When it comes to how you want your life insurance benefits to be distributed, it's important to consider all of your available options. That's especially true when it comes to setting up your estate, which involves designating beneficiaries.
Here's what you need to know about irrevocable and revocable life insurance beneficiaries.
What is a life insurance beneficiary?
A life insurance beneficiary is a person or entity you designate to receive your life insurance death benefits after you pass.
As you go through the process of purchasing a life insurance policy, take the time to consider exactly who you'd like to designate as your beneficiary. With life insurance, you have a few common options for designating beneficiaries, including a "revocable" or "irrevocable" designation. It's important to understand the key differences between these designations before you make any final decisions.
What is a revocable beneficiary?
With a revocable beneficiary, the person or entity you choose has no guaranteed rights when it comes to receiving the death benefit. The policy owner is in total control.
In this case, you as the policy owner, have the right to make changes on your own — that includes updating or changing the designated beneficiary.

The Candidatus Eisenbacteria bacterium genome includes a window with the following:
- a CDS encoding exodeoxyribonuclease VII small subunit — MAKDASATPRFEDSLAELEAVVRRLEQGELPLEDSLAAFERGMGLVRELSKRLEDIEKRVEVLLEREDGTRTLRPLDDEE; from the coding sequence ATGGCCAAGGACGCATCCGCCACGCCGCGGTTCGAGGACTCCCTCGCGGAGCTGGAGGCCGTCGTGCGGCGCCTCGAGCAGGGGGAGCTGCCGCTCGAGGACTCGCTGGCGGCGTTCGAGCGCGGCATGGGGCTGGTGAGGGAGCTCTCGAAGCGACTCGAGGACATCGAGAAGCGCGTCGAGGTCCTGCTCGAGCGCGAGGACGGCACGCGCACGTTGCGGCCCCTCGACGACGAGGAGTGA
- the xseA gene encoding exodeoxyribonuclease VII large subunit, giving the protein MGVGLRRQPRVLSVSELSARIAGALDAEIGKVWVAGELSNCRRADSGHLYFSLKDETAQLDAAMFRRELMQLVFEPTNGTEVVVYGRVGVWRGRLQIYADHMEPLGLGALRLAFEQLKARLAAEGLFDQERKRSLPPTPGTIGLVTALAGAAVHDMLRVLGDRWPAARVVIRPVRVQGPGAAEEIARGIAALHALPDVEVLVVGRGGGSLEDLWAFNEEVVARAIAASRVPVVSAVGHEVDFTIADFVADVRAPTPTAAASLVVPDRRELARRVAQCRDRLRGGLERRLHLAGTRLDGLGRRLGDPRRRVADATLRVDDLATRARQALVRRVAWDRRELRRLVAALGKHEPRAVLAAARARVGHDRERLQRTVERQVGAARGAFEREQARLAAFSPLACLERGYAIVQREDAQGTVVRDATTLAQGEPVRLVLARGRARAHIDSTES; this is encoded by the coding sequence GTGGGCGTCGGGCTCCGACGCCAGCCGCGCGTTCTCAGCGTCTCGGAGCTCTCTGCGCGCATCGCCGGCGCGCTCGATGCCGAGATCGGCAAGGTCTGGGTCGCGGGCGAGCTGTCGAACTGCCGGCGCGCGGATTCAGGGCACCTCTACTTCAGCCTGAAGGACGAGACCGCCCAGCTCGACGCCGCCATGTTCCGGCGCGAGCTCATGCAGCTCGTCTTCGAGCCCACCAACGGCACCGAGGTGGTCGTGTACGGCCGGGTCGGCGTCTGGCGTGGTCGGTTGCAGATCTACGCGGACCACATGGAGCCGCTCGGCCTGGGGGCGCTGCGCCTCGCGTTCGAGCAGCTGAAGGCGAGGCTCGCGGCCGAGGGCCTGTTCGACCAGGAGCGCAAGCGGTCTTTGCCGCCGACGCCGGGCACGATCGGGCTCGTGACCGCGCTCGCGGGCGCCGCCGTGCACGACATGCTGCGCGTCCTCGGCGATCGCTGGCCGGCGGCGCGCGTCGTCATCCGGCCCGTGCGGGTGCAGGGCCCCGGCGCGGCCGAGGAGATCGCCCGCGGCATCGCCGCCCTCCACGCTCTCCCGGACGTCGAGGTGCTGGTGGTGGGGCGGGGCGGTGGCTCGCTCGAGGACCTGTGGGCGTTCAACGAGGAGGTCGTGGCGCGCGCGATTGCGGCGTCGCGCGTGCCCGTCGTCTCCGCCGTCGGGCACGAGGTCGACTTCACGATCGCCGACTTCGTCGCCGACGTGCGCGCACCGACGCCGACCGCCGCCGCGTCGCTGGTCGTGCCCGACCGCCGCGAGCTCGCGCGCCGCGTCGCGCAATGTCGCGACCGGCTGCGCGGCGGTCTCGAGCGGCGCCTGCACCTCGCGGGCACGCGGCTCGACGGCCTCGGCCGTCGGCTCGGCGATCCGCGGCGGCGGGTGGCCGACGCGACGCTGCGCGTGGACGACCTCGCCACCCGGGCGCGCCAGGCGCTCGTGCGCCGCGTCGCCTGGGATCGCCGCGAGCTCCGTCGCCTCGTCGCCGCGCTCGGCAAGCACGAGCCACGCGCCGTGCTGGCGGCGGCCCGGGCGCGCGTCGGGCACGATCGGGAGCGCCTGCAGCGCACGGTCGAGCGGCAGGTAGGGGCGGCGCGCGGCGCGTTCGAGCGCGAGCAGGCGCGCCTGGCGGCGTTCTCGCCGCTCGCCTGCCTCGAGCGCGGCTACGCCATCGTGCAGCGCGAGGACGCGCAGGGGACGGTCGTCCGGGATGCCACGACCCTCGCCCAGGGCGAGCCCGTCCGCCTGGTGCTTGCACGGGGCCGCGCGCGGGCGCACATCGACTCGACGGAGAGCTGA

What is an irrevocable beneficiary?
As an irrevocable beneficiary, the person or entity chosen has certain rights with regard to the death benefit of your policy.
This can impact you in a few ways. For example, if you decide to change a named beneficiary, the current beneficiaries must also sign off on these changes, as well. It's not as simple as switching out a name.
With a life insurance policy, you're allowed to name more than one person or entity as your beneficiary. You can also designate primary, secondary and tertiary beneficiaries. In these cases, if the primary beneficiary listed passes away before you, the benefits would then pass to your secondary beneficiary, and so on.
When choosing a beneficiary, it's critical to avoid a few key mistakes. For example, make sure you list the full name and Social Security number of your designated beneficiary. Also, if you choose more than one beneficiary, list the percentage split between them. Finally, update your beneficiary, if necessary, when you experience any major life changes.
If you do decide to choose an irrevocable beneficiary, be sure that you understand and review all your options before you sign.